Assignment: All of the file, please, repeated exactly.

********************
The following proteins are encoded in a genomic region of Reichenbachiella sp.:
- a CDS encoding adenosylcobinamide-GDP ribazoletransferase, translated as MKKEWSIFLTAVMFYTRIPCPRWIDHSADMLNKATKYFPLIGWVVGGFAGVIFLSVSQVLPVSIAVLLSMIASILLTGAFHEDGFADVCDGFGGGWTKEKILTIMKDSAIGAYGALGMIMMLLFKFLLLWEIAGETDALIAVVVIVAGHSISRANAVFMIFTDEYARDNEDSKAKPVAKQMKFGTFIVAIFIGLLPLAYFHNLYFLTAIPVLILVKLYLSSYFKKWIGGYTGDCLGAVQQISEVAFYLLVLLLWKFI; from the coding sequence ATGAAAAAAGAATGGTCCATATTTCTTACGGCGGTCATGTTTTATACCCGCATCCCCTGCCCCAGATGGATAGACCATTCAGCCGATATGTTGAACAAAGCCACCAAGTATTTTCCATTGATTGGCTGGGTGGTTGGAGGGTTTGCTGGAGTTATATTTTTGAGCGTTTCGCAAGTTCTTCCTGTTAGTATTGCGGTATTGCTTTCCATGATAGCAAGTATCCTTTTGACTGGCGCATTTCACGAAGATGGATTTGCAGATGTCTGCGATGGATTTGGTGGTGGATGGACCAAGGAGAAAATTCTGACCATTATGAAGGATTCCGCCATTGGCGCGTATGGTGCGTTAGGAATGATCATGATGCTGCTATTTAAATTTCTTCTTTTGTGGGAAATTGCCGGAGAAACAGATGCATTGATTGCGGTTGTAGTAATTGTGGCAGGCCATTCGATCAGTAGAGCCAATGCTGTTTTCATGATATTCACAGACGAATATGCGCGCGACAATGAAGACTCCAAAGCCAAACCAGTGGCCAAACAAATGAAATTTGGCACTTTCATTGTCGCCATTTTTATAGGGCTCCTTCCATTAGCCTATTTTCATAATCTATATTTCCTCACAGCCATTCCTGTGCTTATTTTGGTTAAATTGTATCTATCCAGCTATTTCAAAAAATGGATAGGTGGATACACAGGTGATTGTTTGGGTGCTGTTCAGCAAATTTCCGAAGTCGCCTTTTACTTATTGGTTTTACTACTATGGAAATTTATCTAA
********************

The following proteins are encoded in a genomic region of Reichenbachiella sp.:
- a CDS encoding adenosylcobinamide-GDP ribazoletransferase, translated as MKKEWSIFLTAVMFYTRIPCPRWIDHSADMLNKATKYFPLIGWVVGGFAGVIFLSVSQVLPVSIAVLLSMIASILLTGAFHEDGFADVCDGFGGGWTKEKILTIMKDSAIGAYGALGMIMMLLFKFLLLWEIAGETDALIAVVVIVAGHSISRANAVFMIFTDEYARDNEDSKAKPVAKQMKFGTFIVAIFIGLLPLAYFHNLYFLTAIPVLILVKLYLSSYFKKWIGGYTGDCLGAVQQISEVAFYLLVLLLWKFI; from the coding sequence ATGAAAAAAGAATGGTCCATATTTCTTACGGCGGTCATGTTTTATACCCGCATCCCCTGCCCCAGATGGATAGACCATTCAGCCGATATGTTGAACAAAGCCACCAAGTATTTTCCATTGATTGGCTGGGTGGTTGGAGGGTTTGCTGGAGTTATATTTTTGAGCGTTTCGCAAGTTCTTCCTGTTAGTATTGCGGTATTGCTTTCCATGATAGCAAGTATCCTTTTGACTGGCGCATTTCACGAAGATGGATTTGCAGATGTCTGCGATGGATTTGGTGGTGGATGGACCAAGGAGAAAATTCTGACCATTATGAAGGATTCCGCCATTGGCGCGTATGGTGCGTTAGGAATGATCATGATGCTGCTATTTAAATTTCTTCTTTTGTGGGAAATTGCCGGAGAAACAGATGCATTGATTGCGGTTGTAGTAATTGTGGCAGGCCATTCGATCAGTAGAGCCAATGCTGTTTTCATGATATTCACAGACGAATATGCGCGCGACAATGAAGACTCCAAAGCCAAACCAGTGGCCAAACAAATGAAATTTGGCACTTTCATTGTCGCCATTTTTATAGGGCTCCTTCCATTAGCCTATTTTCATAATCTATATTTCCTCACAGCCATTCCTGTGCTTATTTTGGTTAAATTGTATCTATCCAGCTATTTCAAAAAATGGATAGGTGGATACACAGGTGATTGTTTGGGTGCTGTTCAGCAAATTTCCGAAGTCGCCTTTTACTTATTGGTTTTACTACTATGGAAATTTATCTAA